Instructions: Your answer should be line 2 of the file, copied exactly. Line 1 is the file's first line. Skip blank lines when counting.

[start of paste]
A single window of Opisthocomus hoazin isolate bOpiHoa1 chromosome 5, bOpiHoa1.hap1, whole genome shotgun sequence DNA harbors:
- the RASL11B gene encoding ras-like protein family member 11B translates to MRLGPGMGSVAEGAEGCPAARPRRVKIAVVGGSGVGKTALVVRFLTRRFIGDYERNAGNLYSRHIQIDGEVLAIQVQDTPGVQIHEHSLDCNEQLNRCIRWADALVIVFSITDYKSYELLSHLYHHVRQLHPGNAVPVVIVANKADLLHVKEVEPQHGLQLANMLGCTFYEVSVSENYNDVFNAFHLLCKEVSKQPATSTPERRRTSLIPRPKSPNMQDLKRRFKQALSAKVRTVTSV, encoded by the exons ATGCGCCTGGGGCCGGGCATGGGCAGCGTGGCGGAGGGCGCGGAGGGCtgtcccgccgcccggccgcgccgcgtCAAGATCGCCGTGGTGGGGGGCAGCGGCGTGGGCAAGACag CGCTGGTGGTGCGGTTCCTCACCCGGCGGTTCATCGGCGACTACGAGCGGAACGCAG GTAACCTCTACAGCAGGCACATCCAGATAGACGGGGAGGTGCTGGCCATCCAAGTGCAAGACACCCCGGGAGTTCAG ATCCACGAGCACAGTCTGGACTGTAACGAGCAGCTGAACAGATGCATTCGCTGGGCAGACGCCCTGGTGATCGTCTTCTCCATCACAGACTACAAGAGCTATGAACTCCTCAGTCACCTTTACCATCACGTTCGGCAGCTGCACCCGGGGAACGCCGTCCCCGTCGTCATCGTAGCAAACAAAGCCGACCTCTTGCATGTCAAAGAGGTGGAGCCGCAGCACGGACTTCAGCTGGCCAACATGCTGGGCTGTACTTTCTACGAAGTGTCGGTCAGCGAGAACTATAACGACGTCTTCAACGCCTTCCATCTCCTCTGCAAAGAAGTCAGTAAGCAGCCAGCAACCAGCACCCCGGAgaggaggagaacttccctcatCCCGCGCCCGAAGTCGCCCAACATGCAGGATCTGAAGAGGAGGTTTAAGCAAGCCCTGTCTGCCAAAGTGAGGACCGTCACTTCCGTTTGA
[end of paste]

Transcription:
- the RASL11B gene encoding ras-like protein family member 11B translates to MRLGPGMGSVAEGAEGCPAARPRRVKIAVVGGSGVGKTALVVRFLTRRFIGDYERNAGNLYSRHIQIDGEVLAIQVQDTPGVQIHEHSLDCNEQLNRCIRWADALVIVFSITDYKSYELLSHLYHHVRQLHPGNAVPVVIVANKADLLHVKEVEPQHGLQLANMLGCTFYEVSVSENYNDVFNAFHLLCKEVSKQPATSTPERRRTSLIPRPKSPNMQDLKRRFKQALSAKVRTVTSV, encoded by the exons ATGCGCCTGGGGCCGGGCATGGGCAGCGTGGCGGAGGGCGCGGAGGGCtgtcccgccgcccggccgcgccgcgtCAAGATCGCCGTGGTGGGGGGCAGCGGCGTGGGCAAGACag CGCTGGTGGTGCGGTTCCTCACCCGGCGGTTCATCGGCGACTACGAGCGGAACGCAG GTAACCTCTACAGCAGGCACATCCAGATAGACGGGGAGGTGCTGGCCATCCAAGTGCAAGACACCCCGGGAGTTCAG ATCCACGAGCACAGTCTGGACTGTAACGAGCAGCTGAACAGATGCATTCGCTGGGCAGACGCCCTGGTGATCGTCTTCTCCATCACAGACTACAAGAGCTATGAACTCCTCAGTCACCTTTACCATCACGTTCGGCAGCTGCACCCGGGGAACGCCGTCCCCGTCGTCATCGTAGCAAACAAAGCCGACCTCTTGCATGTCAAAGAGGTGGAGCCGCAGCACGGACTTCAGCTGGCCAACATGCTGGGCTGTACTTTCTACGAAGTGTCGGTCAGCGAGAACTATAACGACGTCTTCAACGCCTTCCATCTCCTCTGCAAAGAAGTCAGTAAGCAGCCAGCAACCAGCACCCCGGAgaggaggagaacttccctcatCCCGCGCCCGAAGTCGCCCAACATGCAGGATCTGAAGAGGAGGTTTAAGCAAGCCCTGTCTGCCAAAGTGAGGACCGTCACTTCCGTTTGA